- How much waste merges in it; and
- How dirty that waste is?
- The tribunal was not mandated by the Supreme Court to look at how much wate flows in the river basin at different points.
- The Supreme Court is yet to decide on how many dams should be built upstrea in the Himalayas. The dams will impound and choke water and will consequentl decide how much water flows through the plains. If the river water levels g down, quite logically, the density of pollutants go up in the river.
- The tribunal has recorded in its judgments that Supreme Court orders to clean u the river have been flouted with impunity for over 30 years.
- Also, the tribunal has failed to project the impact of future developments in the river basin. For example, what happens when the Centre connects millions of toilets to centralized sewage systems that bring the partly treated sewage into the river?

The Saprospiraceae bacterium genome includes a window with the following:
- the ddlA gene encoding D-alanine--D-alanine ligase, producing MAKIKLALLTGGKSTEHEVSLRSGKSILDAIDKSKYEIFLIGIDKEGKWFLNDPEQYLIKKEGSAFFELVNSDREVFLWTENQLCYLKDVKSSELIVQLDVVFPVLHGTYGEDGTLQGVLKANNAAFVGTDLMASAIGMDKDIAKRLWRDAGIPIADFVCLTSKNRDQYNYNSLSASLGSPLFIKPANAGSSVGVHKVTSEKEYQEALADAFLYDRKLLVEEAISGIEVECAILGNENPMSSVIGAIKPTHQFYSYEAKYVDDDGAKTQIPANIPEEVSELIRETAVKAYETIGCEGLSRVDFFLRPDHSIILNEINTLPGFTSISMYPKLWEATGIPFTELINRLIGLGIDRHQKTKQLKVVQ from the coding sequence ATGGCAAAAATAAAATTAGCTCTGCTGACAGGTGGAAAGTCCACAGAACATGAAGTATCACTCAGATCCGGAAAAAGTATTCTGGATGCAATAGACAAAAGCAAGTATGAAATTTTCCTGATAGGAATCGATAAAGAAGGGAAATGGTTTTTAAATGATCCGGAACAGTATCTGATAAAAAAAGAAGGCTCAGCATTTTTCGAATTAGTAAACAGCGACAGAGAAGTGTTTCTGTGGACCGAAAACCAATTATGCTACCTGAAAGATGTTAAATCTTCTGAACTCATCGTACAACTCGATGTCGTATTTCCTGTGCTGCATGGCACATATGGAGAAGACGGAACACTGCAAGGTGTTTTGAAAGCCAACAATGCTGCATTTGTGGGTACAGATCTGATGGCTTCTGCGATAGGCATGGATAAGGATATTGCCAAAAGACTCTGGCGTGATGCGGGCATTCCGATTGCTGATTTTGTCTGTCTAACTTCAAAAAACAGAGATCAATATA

The tribunal concluded that PM’s much-flaunted Namami Ganga mission has failed to achieve any success over the past three years. For all practical purposes, the National Green Tribunal is now going to drive it.
Given that the apex court had not been very successful earlier, it is difficult to imagine the judicial fiat this time getting the executive to revamp the entire political economy of the river basin in one of India’s most densely populated areas.
It will take nothing less to secure a clean-up. The only hope lies in that the tribunal has kept the case alive to monitor implementation and has given timelines to complete some directives.